||How does an SSRI work? I understand it means selective serotonin reuptake inhibitor, but what does that mean? Is the result an increase or decrease of serotonin in your brain? Do depression/anxiety/panic disorders occur from too much or not enough serotonin in your brain?|
||This is a somewhat complex process to try to describe in a short email, but I'll give it a try. There are specific serotonin axons in the brain which, amongst other things, release serotonin into the space between the axons and neurons. The released serotonin hangs out in this 'inter-synaptic gap', some fitting into specific receptors on other neurons triggering an electro-chemical message of sorts to be sent through the brain. Other serotonin molecules (there are far more molecules released than actually find a receptor to trigger) will be grabbed by 'serotonin reuptake transporters' on the serotonin axons like they one they were originally released from. Still other serotonin molecules are destroyed by MAO enzymes in the inter-synaptic gap (this is the process which is inhibited by MAOIs). This is all a complex inter-related process of regulating the amount of serotonin that is floating about in the inter-synaptic gap...and thereby the number of serotonin receptors which are being triggered.|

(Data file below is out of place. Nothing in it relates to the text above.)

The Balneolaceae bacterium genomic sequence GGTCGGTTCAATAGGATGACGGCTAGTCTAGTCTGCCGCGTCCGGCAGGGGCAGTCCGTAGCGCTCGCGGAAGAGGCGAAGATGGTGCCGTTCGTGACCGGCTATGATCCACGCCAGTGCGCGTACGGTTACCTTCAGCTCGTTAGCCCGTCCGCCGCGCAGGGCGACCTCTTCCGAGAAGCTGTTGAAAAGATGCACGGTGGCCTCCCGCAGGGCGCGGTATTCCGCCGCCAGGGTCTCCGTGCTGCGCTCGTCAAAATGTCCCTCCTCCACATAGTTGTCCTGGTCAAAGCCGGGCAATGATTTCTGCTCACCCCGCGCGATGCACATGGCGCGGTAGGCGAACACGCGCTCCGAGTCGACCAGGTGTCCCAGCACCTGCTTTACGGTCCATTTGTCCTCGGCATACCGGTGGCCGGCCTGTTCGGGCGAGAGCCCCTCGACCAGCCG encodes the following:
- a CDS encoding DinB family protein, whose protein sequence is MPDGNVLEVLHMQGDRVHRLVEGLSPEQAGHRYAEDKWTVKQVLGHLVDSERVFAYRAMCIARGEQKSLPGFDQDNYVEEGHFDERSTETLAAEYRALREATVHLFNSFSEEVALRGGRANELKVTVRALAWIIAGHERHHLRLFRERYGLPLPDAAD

SSRIs block the reuptake transporters so they are temporarily no longer capable of moving serotonin out of the inter-synaptic gap and back into the axon. Functionally what this does is to increase the amount of serotonin in the inter-synaptic gap...and therefore it also increases the number of serotonin receptors which are being triggered.
Depression, anxiety, and panic disorders are not completely understood...but increasing the amount of serotonin being processed by the brain seems to help some people. It seems to be more a process of trying to _change_ the brain chemistry in hopes that it will resolve functional problems.
Hope this helps.
[ SSRIs ]